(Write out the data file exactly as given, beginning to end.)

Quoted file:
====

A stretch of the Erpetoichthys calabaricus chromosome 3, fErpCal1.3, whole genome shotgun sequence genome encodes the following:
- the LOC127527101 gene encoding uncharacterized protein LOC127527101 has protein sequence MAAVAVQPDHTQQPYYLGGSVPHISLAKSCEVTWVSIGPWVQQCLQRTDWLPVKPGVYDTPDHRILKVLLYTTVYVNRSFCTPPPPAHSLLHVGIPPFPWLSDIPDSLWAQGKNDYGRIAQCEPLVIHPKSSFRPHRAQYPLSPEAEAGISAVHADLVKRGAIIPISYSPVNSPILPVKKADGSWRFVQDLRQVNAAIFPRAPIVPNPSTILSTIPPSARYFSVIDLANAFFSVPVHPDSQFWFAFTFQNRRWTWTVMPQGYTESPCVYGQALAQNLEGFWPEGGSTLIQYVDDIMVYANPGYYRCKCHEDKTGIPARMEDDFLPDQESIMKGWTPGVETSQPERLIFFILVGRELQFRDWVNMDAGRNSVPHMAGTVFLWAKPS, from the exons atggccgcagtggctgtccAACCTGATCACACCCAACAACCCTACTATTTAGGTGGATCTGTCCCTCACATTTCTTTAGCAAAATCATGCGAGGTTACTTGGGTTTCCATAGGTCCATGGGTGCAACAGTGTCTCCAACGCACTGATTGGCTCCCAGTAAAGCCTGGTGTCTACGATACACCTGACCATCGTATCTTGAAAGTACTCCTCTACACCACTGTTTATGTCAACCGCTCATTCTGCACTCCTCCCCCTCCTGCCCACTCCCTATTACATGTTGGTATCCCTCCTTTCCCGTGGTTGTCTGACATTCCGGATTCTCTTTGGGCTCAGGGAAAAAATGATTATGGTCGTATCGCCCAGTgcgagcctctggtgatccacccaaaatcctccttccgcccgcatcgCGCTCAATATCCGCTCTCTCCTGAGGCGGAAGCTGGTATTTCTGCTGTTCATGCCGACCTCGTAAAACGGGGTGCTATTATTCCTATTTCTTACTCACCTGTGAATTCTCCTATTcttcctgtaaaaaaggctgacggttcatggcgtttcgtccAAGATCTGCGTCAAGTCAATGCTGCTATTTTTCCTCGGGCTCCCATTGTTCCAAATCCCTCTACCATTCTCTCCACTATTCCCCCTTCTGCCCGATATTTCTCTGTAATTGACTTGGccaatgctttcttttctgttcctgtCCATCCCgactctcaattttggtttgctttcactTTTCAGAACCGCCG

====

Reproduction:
A stretch of the Erpetoichthys calabaricus chromosome 3, fErpCal1.3, whole genome shotgun sequence genome encodes the following:
- the LOC127527101 gene encoding uncharacterized protein LOC127527101 has protein sequence MAAVAVQPDHTQQPYYLGGSVPHISLAKSCEVTWVSIGPWVQQCLQRTDWLPVKPGVYDTPDHRILKVLLYTTVYVNRSFCTPPPPAHSLLHVGIPPFPWLSDIPDSLWAQGKNDYGRIAQCEPLVIHPKSSFRPHRAQYPLSPEAEAGISAVHADLVKRGAIIPISYSPVNSPILPVKKADGSWRFVQDLRQVNAAIFPRAPIVPNPSTILSTIPPSARYFSVIDLANAFFSVPVHPDSQFWFAFTFQNRRWTWTVMPQGYTESPCVYGQALAQNLEGFWPEGGSTLIQYVDDIMVYANPGYYRCKCHEDKTGIPARMEDDFLPDQESIMKGWTPGVETSQPERLIFFILVGRELQFRDWVNMDAGRNSVPHMAGTVFLWAKPS, from the exons atggccgcagtggctgtccAACCTGATCACACCCAACAACCCTACTATTTAGGTGGATCTGTCCCTCACATTTCTTTAGCAAAATCATGCGAGGTTACTTGGGTTTCCATAGGTCCATGGGTGCAACAGTGTCTCCAACGCACTGATTGGCTCCCAGTAAAGCCTGGTGTCTACGATACACCTGACCATCGTATCTTGAAAGTACTCCTCTACACCACTGTTTATGTCAACCGCTCATTCTGCACTCCTCCCCCTCCTGCCCACTCCCTATTACATGTTGGTATCCCTCCTTTCCCGTGGTTGTCTGACATTCCGGATTCTCTTTGGGCTCAGGGAAAAAATGATTATGGTCGTATCGCCCAGTgcgagcctctggtgatccacccaaaatcctccttccgcccgcatcgCGCTCAATATCCGCTCTCTCCTGAGGCGGAAGCTGGTATTTCTGCTGTTCATGCCGACCTCGTAAAACGGGGTGCTATTATTCCTATTTCTTACTCACCTGTGAATTCTCCTATTcttcctgtaaaaaaggctgacggttcatggcgtttcgtccAAGATCTGCGTCAAGTCAATGCTGCTATTTTTCCTCGGGCTCCCATTGTTCCAAATCCCTCTACCATTCTCTCCACTATTCCCCCTTCTGCCCGATATTTCTCTGTAATTGACTTGGccaatgctttcttttctgttcctgtCCATCCCgactctcaattttggtttgctttcactTTTCAGAACCGCCG